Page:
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September Suffering

Last week we briefly touched on the September Effect. It is the phenomenon that has caused the ninth month to have the lowest average returns. This post expands on that and provides a few visuals.

Since 1987, the Russell 1000 experienced a negative September return in 17 years. The Russell 2000 was negative 14 times. Both indices were negative in the past two Septembers. The best year was 2010 when the Russell 1000 returned 9.2% and the Russell 2000 returned 12.5%. There have been some positive streaks as well. From 1995 to 1998 each index enjoyed positive September returns. The Russell 2000 was essentially flat in 1999. After a poor start to the 1990s (R2K declined 8.8% that year), the Russell 2000 was only negative for one September during the decade, and it was just -0.3%.

September monthly returns for Russell 1000 and Russell 2000 from 1987-2021

Source: Jackson Creek Investment Advisors; S&P Global

Next is a shorter-term look at how September fits into the rest of the annual returns. Below is a table showing the returns from 2000 through August of this year. Each year (except 2022) is broken down into the eight months from Jan-Aug, September only, and then the full year (not just the fourth quarter).

Table of annual returns for Russell 1000 and Russell 2000 broken down by YTD-Aug, September, and the full year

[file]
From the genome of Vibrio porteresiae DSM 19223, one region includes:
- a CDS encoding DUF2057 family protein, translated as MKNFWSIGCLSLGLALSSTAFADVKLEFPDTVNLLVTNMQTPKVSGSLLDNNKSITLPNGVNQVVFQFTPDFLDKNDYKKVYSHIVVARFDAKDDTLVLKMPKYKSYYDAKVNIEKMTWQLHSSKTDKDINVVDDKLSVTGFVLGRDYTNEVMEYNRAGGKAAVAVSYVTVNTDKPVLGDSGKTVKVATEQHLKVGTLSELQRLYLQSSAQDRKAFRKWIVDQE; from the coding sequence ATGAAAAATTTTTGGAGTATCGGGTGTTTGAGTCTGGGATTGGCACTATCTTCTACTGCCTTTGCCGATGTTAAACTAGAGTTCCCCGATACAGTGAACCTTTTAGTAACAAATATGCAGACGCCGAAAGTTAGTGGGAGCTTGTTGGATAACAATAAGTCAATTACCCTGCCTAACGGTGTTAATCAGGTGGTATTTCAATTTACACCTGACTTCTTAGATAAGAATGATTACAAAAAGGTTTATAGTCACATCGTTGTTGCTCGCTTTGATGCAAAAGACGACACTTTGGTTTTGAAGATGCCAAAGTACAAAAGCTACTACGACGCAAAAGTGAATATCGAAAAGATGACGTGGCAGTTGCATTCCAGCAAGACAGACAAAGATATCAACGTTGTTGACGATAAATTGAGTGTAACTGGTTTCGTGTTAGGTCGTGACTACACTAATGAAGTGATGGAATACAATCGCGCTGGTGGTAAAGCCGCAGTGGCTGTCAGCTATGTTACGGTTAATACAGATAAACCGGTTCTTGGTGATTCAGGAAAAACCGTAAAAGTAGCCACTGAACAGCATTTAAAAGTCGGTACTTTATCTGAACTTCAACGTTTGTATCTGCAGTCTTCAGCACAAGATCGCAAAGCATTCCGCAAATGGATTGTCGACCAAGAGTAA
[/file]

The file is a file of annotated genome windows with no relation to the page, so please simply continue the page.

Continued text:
Source: Jackson Creek Investment Advisors; S&P Global

Since the turn of the century, there have been six years where the Russell 1000 was negative at the end of August, excluding this year. Of those six years, September posted a positive return only once in 2010. The Russell 2000 has seen eight years where the index was negative through August. Two of those years had a positive September. We obviously do not know how this month will end, but if this September is negative, recent trends do not bode well for the remainder of the year.

In the large cap Russell 1000, there were two years since 2000 where year-to-date through August and September were both negative and the index managed a positive return for the year. In 2011 and 2015 the fourth quarter experienced a positive reversal, but those years were less negative than where we are in 2022 and the full year returns were marginally positive.

Chart of annual Russell 1000 returns from 2000 - 2022 with September highlighted

Source: Jackson Creek Investment Advisors; S&P Global

The Russell 2000 also experienced two years of positive returns after negative year-to-date through August followed by a negative September, but the dynamics were a little different. In 2001 after being down only 2.2% through August, the Russell 2000 had the worst September since 1987 with a -13.5% return. The index rallied in the fourth quarter to finish at +2.5%. The other year was 2020. The small cap index was still in negative territory after August and then saw another 3.3% decline in September. The Russell 2000 finished 2020 up 20%.

Chart of annual Russell 2000 returns from 2000 - 2022 with September highlighted

Source: Jackson Creek Investment Advisors; S&P Global

Obviously, we cannot know how this month and year will play out based on past performances. Whatever the underlying reasons for the September Effect, this year has inflation and rising rates, a mid-term election, and a host of other factors. Needless to say, this is just a broader look at recent trends and not a forecast. However, absent a major positive catalyst, it does not look promising for the remainder of the year.



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